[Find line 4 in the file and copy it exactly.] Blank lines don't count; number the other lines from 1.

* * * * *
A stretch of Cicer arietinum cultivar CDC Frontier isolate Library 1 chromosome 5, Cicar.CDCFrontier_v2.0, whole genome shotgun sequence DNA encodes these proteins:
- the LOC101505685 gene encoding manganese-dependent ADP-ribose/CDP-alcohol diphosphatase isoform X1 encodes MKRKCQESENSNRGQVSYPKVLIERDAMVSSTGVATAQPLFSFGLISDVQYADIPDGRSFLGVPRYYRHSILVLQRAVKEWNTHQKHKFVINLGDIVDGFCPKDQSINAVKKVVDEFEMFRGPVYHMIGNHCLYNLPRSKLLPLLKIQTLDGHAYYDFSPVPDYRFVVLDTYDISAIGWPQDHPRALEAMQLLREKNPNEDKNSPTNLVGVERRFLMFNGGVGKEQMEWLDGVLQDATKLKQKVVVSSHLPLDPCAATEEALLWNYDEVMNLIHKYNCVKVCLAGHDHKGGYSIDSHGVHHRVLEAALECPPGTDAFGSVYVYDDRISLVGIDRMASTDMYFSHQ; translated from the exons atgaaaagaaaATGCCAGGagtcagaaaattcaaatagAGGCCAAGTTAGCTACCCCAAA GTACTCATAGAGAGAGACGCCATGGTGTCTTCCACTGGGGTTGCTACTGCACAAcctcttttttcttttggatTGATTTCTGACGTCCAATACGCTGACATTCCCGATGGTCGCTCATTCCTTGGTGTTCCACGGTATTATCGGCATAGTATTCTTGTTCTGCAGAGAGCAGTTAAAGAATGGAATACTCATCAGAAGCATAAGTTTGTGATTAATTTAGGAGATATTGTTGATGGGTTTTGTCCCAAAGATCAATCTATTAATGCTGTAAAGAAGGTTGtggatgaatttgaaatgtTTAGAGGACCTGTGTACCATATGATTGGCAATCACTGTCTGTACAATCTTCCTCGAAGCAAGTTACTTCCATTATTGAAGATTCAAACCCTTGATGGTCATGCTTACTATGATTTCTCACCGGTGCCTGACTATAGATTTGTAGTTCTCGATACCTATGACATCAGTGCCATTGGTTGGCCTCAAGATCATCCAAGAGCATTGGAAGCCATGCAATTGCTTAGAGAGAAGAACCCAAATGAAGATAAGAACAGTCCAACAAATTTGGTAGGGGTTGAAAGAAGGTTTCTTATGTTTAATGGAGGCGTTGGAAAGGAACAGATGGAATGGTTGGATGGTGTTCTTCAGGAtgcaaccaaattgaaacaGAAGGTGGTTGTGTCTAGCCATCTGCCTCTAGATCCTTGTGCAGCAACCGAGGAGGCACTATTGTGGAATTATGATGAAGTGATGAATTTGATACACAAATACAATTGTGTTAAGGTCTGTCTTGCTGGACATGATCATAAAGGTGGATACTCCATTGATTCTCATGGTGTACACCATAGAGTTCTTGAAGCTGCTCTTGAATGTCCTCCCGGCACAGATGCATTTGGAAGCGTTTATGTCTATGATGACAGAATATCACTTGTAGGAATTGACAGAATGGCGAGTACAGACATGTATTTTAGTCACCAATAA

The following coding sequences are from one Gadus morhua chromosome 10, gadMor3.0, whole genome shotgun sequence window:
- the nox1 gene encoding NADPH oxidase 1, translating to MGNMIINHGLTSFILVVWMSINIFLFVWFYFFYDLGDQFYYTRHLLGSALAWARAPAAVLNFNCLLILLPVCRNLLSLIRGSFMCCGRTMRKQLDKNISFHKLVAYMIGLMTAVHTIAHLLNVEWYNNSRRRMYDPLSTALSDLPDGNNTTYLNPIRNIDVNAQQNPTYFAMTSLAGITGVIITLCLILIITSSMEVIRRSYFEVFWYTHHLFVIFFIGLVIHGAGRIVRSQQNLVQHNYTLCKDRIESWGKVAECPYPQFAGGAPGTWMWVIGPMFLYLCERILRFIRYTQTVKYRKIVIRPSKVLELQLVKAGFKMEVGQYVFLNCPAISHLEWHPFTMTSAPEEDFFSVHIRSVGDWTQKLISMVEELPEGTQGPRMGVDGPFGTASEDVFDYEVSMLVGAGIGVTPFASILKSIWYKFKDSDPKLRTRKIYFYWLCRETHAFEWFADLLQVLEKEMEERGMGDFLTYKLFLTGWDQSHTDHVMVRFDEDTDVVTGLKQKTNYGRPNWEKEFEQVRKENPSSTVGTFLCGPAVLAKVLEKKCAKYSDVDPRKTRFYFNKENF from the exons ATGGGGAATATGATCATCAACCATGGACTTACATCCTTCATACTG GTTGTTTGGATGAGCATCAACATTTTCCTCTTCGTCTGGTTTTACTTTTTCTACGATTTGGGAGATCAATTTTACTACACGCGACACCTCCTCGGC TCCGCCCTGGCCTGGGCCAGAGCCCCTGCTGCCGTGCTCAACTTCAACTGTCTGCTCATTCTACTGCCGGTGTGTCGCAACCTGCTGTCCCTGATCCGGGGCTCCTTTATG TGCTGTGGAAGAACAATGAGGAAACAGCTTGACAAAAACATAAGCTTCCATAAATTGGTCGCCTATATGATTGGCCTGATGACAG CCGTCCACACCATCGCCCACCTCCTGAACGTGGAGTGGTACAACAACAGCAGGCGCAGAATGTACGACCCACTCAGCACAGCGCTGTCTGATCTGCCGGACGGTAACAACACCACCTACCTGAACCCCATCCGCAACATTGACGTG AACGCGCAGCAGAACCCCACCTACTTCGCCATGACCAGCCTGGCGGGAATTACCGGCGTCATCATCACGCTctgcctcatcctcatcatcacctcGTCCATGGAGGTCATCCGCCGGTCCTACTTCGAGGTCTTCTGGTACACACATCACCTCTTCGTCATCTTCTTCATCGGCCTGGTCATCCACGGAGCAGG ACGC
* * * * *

- the nox1 gene encoding NADPH oxidase 1, translating to MGNMIINHGLTSFILVVWMSINIFLFVWFYFFYDLGDQFYYTRHLLGSALAWARAPAAVLNFNCLLILLPVCRNLLSLIRGSFMCCGRTMRKQLDKNISFHKLVAYMIGLMTAVHTIAHLLNVEWYNNSRRRMYDPLSTALSDLPDGNNTTYLNPIRNIDVNAQQNPTYFAMTSLAGITGVIITLCLILIITSSMEVIRRSYFEVFWYTHHLFVIFFIGLVIHGAGRIVRSQQNLVQHNYTLCKDRIESWGKVAECPYPQFAGGAPGTWMWVIGPMFLYLCERILRFIRYTQTVKYRKIVIRPSKVLELQLVKAGFKMEVGQYVFLNCPAISHLEWHPFTMTSAPEEDFFSVHIRSVGDWTQKLISMVEELPEGTQGPRMGVDGPFGTASEDVFDYEVSMLVGAGIGVTPFASILKSIWYKFKDSDPKLRTRKIYFYWLCRETHAFEWFADLLQVLEKEMEERGMGDFLTYKLFLTGWDQSHTDHVMVRFDEDTDVVTGLKQKTNYGRPNWEKEFEQVRKENPSSTVGTFLCGPAVLAKVLEKKCAKYSDVDPRKTRFYFNKENF from the exons ATGGGGAATATGATCATCAACCATGGACTTACATCCTTCATACTG GTTGTTTGGATGAGCATCAACATTTTCCTCTTCGTCTGGTTTTACTTTTTCTACGATTTGGGAGATCAATTTTACTACACGCGACACCTCCTCGGC TCCGCCCTGGCCTGGGCCAGAGCCCCTGCTGCCGTGCTCAACTTCAACTGTCTGCTCATTCTACTGCCGGTGTGTCGCAACCTGCTGTCCCTGATCCGGGGCTCCTTTATG TGCTGTGGAAGAACAATGAGGAAACAGCTTGACAAAAACATAAGCTTCCATAAATTGGTCGCCTATATGATTGGCCTGATGACAG CCGTCCACACCATCGCCCACCTCCTGAACGTGGAGTGGTACAACAACAGCAGGCGCAGAATGTACGACCCACTCAGCACAGCGCTGTCTGATCTGCCGGACGGTAACAACACCACCTACCTGAACCCCATCCGCAACATTGACGTG AACGCGCAGCAGAACCCCACCTACTTCGCCATGACCAGCCTGGCGGGAATTACCGGCGTCATCATCACGCTctgcctcatcctcatcatcacctcGTCCATGGAGGTCATCCGCCGGTCCTACTTCGAGGTCTTCTGGTACACACATCACCTCTTCGTCATCTTCTTCATCGGCCTGGTCATCCACGGAGCAGG ACGC